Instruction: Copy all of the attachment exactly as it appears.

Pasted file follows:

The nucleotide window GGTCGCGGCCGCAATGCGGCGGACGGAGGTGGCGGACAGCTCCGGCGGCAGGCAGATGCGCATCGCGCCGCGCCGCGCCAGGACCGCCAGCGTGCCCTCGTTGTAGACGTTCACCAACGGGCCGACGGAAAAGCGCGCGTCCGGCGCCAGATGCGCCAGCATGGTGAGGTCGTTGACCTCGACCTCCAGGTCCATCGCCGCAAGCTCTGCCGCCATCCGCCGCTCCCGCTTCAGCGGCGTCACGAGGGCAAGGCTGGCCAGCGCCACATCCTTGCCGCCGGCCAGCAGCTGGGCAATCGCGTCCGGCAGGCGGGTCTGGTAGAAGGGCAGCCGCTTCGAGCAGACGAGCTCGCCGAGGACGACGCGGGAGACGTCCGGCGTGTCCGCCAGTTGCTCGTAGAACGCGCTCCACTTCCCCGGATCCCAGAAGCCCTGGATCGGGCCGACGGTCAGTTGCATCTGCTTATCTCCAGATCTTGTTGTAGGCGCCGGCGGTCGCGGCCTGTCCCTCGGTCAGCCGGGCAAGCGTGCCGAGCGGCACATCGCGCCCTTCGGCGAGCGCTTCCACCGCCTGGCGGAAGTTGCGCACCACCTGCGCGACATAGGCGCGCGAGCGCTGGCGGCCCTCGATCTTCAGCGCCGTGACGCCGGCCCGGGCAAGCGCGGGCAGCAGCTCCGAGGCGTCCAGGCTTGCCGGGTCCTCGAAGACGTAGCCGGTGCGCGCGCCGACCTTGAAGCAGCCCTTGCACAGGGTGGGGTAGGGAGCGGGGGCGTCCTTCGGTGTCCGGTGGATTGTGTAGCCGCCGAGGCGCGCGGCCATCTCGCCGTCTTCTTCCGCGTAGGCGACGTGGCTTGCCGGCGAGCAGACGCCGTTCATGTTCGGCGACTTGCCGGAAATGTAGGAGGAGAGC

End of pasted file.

The nucleotide window GGTCGCGGCCGCAATGCGGCGGACGGAGGTGGCGGACAGCTCCGGCGGCAGGCAGATGCGCATCGCGCCGCGCCGCGCCAGGACCGCCAGCGTGCCCTCGTTGTAGACGTTCACCAACGGGCCGACGGAAAAGCGCGCGTCCGGCGCCAGATGCGCCAGCATGGTGAGGTCGTTGACCTCGACCTCCAGGTCCATCGCCGCAAGCTCTGCCGCCATCCGCCGCTCCCGCTTCAGCGGCGTCACGAGGGCAAGGCTGGCCAGCGCCACATCCTTGCCGCCGGCCAGCAGCTGGGCAATCGCGTCCGGCAGGCGGGTCTGGTAGAAGGGCAGCCGCTTCGAGCAGACGAGCTCGCCGAGGACGACGCGGGAGACGTCCGGCGTGTCCGCCAGTTGCTCGTAGAACGCGCTCCACTTCCCCGGATCCCAGAAGCCCTGGATCGGGCCGACGGTCAGTTGCATCTGCTTATCTCCAGATCTTGTTGTAGGCGCCGGCGGTCGCGGCCTGTCCCTCGGTCAGCCGGGCAAGCGTGCCGAGCGGCACATCGCGCCCTTCGGCGAGCGCTTCCACCGCCTGGCGGAAGTTGCGCACCACCTGCGCGACATAGGCGCGCGAGCGCTGGCGGCCCTCGATCTTCAGCGCCGTGACGCCGGCCCGGGCAAGCGCGGGCAGCAGCTCCGAGGCGTCCAGGCTTGCCGGGTCCTCGAAGACGTAGCCGGTGCGCGCGCCGACCTTGAAGCAGCCCTTGCACAGGGTGGGGTAGGGAGCGGGGGCGTCCTTCGGTGTCCGGTGGATTGTGTAGCCGCCGAGGCGCGCGGCCATCTCGCCGTCTTCTTCCGCGTAGGCGACGTGGCTTGCCGGCGAGCAGACGCCGTTCATGTTCGGCGACTTGCCGGAAATGTAGGAGGAGAGC